Benjamin Franklin was arguably the most successful person who lived in colonial America. There are many lessons to learn from his biography, but the following nugget of wisdom about choosing principles over luxury is timeless.
The story goes that a man came to Franklin wanting to publish an article in Franklin’s newspaper, The Pennsylvania Gazette. Franklin thinks the article is malicious, and so he subjects himself to a little test:
“To determine whether I should publish it or not, I went home in the evening, purchased a twopenny loaf at the baker’s, and with water from the pump made my supper; I then wrapped myself up in my great-coat, and laid down on the floor and slept till morning, when, on another loaf and a mug of water, I made my breakfast. From this regimen I feel no inconvenience whatever. Finding I can live in this manner, I have formed a determination never to prostitute my press to the purposes of corruption, and abuse of this kind, for the sake of gaining a more comfortable subsistence.”
Franklin understood something important. He could make more money and live a more luxurious lifestyle, but that making more money and living a more luxurious lifestyle meant doing things he didn’t want to do.
That story reminded me of meeting a 40-something-year-old guy in Chicago who worked in high finance.
After having a few drinks, he starts complaining about how expensive his family’s lifestyle is. How much the big suburban house costs. How the debt is snowballing. To top it off, he hates his job.
He says, “It could be worse, right?”
Well, yeah. But can it be better?
The problem is that when you’re in your 40s you’re peaking in your career. You probably won’t earn much more money in the future than you do right now, but you’ve also become accustomed to a certain standard of living that can only be supported by working at a job you hate for the next 20-some years.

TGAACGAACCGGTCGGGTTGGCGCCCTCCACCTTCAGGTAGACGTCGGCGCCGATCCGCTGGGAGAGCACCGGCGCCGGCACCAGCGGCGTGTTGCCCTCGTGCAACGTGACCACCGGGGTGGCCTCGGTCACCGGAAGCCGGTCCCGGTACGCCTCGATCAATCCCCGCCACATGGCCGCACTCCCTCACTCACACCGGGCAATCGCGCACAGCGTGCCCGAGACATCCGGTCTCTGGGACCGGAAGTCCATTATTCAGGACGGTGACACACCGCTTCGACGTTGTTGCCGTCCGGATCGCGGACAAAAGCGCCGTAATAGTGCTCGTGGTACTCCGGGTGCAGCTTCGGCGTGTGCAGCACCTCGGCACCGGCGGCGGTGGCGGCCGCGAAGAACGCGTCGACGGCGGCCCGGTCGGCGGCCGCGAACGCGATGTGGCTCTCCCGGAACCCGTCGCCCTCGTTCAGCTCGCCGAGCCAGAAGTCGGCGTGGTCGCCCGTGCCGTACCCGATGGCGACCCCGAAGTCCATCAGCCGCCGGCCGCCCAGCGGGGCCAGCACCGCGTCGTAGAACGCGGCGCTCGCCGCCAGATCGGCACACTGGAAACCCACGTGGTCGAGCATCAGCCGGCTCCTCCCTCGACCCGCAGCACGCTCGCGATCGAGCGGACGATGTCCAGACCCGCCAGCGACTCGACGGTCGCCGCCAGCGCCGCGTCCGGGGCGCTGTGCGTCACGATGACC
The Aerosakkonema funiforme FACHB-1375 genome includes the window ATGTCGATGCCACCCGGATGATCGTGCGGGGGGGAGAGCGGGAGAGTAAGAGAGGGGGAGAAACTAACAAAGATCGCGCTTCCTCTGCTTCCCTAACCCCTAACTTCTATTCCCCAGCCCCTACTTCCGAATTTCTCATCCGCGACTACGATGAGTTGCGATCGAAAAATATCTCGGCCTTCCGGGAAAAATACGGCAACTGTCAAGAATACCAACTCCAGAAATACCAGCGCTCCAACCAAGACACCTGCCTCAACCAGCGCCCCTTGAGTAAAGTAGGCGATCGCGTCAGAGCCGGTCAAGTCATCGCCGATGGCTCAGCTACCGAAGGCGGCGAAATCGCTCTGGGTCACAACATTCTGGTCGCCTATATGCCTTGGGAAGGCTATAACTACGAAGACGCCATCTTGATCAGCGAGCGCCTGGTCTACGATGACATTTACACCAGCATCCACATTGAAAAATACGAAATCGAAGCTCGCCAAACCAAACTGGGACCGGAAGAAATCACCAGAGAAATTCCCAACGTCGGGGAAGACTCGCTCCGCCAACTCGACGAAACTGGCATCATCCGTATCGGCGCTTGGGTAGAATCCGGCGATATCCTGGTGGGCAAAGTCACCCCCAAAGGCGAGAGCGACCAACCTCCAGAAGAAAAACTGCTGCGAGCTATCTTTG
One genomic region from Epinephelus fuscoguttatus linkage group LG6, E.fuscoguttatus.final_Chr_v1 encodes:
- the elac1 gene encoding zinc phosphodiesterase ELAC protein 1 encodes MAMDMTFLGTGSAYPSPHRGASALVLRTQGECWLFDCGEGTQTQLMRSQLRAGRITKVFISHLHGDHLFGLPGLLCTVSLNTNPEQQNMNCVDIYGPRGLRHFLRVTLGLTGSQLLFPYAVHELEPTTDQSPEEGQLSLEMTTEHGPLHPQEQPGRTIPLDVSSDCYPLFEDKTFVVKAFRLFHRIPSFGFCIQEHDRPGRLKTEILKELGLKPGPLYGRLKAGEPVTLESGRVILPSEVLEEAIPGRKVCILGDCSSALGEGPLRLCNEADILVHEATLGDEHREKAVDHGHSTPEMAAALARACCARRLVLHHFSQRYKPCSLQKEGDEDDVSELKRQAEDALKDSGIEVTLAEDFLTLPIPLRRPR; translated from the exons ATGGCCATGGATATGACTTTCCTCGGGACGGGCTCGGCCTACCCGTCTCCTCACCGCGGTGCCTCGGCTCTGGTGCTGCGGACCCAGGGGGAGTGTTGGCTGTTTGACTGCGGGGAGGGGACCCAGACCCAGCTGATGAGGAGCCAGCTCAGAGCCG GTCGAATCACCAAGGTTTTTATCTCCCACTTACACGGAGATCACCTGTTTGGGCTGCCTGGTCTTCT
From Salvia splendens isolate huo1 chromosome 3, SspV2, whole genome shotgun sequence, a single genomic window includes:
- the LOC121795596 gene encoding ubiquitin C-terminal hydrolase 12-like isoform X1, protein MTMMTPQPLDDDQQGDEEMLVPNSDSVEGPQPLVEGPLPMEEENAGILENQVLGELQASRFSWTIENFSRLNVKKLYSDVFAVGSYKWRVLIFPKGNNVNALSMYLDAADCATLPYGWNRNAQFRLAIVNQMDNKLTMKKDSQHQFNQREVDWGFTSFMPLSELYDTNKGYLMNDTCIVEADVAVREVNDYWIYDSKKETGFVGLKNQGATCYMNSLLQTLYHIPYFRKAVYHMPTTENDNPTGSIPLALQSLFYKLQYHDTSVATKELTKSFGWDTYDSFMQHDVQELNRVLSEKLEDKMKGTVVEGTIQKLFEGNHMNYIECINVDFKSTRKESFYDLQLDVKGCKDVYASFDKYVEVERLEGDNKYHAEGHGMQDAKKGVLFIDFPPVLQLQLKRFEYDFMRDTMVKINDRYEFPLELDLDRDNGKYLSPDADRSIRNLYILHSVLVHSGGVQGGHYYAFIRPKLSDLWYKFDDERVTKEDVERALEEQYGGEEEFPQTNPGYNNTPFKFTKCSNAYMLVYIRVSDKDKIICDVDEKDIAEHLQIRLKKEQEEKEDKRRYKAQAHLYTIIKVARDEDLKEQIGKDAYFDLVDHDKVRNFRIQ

So, do you keep doing what you hate for the rest of your life because you think every single thing in your standard of living is necessary?
There’s a term psychologists use for what’s going on here: hedonic adaptation. What that means is after you reach a certain standard of living you immediately ratchet your standards up a notch.
Like you go from driving to flying economy, and then from flying economy to flying business, and then from flying business to flying first class.
Research shows how quickly the euphoria of going up these notches wears off. How a lottery winner isn’t any happier than a non-winner only 18 months later.
And that’s why you can sit there in first class and grumble about not being offered a second glass of wine during dinner service and how someday you’re going to rent a private jet.
I’m not saying you shouldn’t indulge in life’s pleasures. That it’s wrong to aspire to a luxurious lifestyle. What I’m saying is that it’s very easy to forget where you come from. It’s even harder to go down a notch.
So, the solution is twofold.
Firstly, you learn to be happy with what you already have. To appreciate how flying across the Atlantic in eight hours beats spending eight days on a ship, no matter if you’re sitting in economy or first class.
Secondly, it’s to practice giving things up. You subject yourself to little tests. You purposefully go from flying first class to flying economy.
I have a friend who takes a rideshare to go a few blocks. I used to share these rides with him, but now I tell him I’m going to walk. He probably thinks I’m silly. The rideshare costs practically nothing. But it’s not about the money. It’s about the principle.
Because if you can walk the ten minutes instead of taking a rideshare you prove that you don’t need that thing. That if you give it up you’ll survive.
Most things in our standard of living that we think are necessary aren’t very necessary at all. That’s a very powerful perspective change.
And it’s a powerful position.
Knowing that you can eat bread and water and sleep on the floor and be okay. That means no one can ever force you to do something you don’t want to do.
Just like Benjamin Franklin.
This was originally posted on Forbes in September 2020. Re-posting it here for a permanent archive.